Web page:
Where do I get Acrobat or Adobe Reader support?
Find support, service, and troubleshooting resources at Adobe's support web page.
Where do I get the Reader software?
The product is designed to be used with the free Adobe® Reader® 8 software. If you are already using Reader 7 or newer, you do not need to install anything.
If you do not have Adobe Reader installed or have an older version of the software, we recommend you install the latest version of Reader from the Adobe Reader download page at Adobe's web site. From this page, you can download Reader for Macintosh, Windows, Linux, and several types of UNIX operating systems. You do NOT need to install the Yahoo! Toolbar or Photoshop® Album from this page, although it is your option to do so.
Once you have installed Adobe Reader, use its automatic update feature to install the latest updates over the internet. If Reader does not download updates the first time it is run, connect to the internet and select Help > Check for updates now... from the menubar within Reader.
Can I use a version of Acrobat older than 7?
The product was developed to run in Adobe® Reader® 7.0 or newer. If you prefer to run an older version of Acrobat software, there may be some issues:
Can I use Acrobat Standard or Professional?
You may use either Acrobat Standard or Professional, recommended version 7 or newer.
Why can't I view PDFs in my web browser?
Your Adobe PDF Browser plug-in isn't configured correctly if, when you click on a link to a PDF:
To configure your browser to open PDF files (Acrobat 7 or 8):
You may also have a corrupted installation of Acrobat. Try the "Detect and Repair" function of Acrobat (Help > Detect and Repair) and then repeat the process above.
This may also be a result of security restrictions on your PC. If you are in a locked down environment you may not be allowed to use the PDF Browser plug-in. You may need to contact your IT department about how you can enable viewing PDFs in your browser.
The on-screen text looks too "fuzzy."
The default settings for display are "Smooth Text" and "Smooth Images". If this appears too blurry, you can change your preferences by selecting Display in your Adobe Reader Preferences and unchecking these options.
This may also be the result of scanning a poor-quality original document.
The on-screen text and graphics look poor or "speckled".
This can occur if your monitor is set to 256 colors or less. Thousands of colors (16-bit "High Color") or greater is recommended for optimal viewing. If your monitor and computer hardware support it, increase your colors beyond 256.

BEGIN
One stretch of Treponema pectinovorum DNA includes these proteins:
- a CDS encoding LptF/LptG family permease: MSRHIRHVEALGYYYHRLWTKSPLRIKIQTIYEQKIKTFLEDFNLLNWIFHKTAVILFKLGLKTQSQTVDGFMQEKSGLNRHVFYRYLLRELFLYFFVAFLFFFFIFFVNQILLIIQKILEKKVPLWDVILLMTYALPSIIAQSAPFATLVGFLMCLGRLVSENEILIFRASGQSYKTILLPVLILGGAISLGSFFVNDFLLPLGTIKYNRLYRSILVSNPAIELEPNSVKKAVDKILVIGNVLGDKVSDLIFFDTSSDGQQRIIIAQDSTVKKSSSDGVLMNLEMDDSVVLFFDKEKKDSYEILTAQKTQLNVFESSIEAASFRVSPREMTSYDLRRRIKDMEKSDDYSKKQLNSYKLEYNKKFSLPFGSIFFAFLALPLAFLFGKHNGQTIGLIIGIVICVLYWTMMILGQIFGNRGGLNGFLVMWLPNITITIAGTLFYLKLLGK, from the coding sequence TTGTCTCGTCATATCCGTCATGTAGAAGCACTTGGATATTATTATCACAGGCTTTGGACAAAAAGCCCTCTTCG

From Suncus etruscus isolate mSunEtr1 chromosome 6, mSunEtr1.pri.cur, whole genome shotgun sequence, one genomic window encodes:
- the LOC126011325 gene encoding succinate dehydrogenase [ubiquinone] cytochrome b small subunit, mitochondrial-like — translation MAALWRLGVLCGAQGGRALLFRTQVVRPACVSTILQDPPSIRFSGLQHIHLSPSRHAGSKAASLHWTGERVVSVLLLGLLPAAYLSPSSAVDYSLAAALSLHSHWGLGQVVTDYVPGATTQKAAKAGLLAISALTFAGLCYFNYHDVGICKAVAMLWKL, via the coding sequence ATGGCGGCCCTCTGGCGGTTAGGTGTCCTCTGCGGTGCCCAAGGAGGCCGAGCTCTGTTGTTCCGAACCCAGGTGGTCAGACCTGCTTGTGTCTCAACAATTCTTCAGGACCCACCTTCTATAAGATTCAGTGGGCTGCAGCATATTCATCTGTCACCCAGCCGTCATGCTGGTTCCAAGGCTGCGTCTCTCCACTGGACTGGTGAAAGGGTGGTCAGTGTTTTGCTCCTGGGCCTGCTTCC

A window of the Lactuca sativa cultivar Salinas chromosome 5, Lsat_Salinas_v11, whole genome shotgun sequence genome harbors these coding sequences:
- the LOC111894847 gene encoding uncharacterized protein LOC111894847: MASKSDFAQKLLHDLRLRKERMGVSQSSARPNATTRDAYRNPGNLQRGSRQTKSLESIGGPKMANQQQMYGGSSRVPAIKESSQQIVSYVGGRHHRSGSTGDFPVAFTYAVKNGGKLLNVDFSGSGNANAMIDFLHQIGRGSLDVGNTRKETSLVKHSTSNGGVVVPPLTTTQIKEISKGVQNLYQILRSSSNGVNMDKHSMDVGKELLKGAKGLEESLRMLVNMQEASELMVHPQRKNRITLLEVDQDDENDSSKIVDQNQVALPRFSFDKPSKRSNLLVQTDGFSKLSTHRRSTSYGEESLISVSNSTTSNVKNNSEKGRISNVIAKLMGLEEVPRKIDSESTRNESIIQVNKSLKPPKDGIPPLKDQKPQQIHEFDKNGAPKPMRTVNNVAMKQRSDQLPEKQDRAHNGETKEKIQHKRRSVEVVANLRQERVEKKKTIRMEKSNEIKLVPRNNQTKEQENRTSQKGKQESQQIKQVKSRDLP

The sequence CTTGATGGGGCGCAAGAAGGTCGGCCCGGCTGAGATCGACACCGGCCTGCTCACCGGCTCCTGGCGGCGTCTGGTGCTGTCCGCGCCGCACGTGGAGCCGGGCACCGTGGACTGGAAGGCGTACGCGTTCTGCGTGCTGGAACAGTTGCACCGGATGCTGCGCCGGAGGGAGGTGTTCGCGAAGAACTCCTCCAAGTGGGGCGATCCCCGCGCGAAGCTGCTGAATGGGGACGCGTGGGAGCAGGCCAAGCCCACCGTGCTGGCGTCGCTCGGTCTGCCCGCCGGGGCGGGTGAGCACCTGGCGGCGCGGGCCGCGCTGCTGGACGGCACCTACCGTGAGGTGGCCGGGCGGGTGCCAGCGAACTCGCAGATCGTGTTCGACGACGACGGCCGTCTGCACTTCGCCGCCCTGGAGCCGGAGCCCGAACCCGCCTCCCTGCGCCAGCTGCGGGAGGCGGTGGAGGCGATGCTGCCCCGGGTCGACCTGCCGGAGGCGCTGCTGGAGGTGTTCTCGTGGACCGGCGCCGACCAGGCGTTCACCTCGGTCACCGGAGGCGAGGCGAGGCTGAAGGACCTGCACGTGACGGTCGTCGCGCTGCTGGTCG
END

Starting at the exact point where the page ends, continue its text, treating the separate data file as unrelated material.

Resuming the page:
Sometimes text appears smooth on-screen, but when I return to that same text later it looks rough or jagged.
This problem sometimes occurs with displaying scanned text pages in Acrobat Reader. Often this is a memory issue; Acrobat is not getting enough of your computer's memory (RAM) to smooth the image. Be sure your computer meets the minimum system requirements to use Adobe Reader.
The tables and lines in PDFs show up with different line thicknesses.
The Adobe software may incorrectly display table and line widths. The lines may appear at varying weights, even though the lines may be the same weight, or the lines may drop out if the magnification is too low to display the level of detail. The lines may appear correctly at a higher magnification (such as appearing correctly at 200% but disappearing at 157%.) and will have the correct width when printed to a laser printer.
I am an author/speaker. The graphics in my paper on this product look much worse than in my original Microsoft Office document.
Microsoft Office applications, such as Word or PowerPoint, include a smoothing (known as anti-aliasing) feature that automatically smooths images for on-screen display. Acrobat viewers do not include the same feature, so images may appear less smooth in PDF than in a Microsoft Office application.
Sometimes when I copy text out of a paper and paste it in a word processor, some words are misspelled that look correct on screen. Why?
Scanned PDF files have two layers to them: a display layer, which is for on-screen viewing and printing, and a hidden text layer, which Acrobat uses when you copy text from a document (it also uses this to search). When PDF files are created from scanned hard copy originals, Acrobat tries to recognize the words so it can store them in the text layer. While the software is nearly 100% accurate, it is not quite perfect and some words aren't read correctly. Occasionally these errors show up in the text layer.
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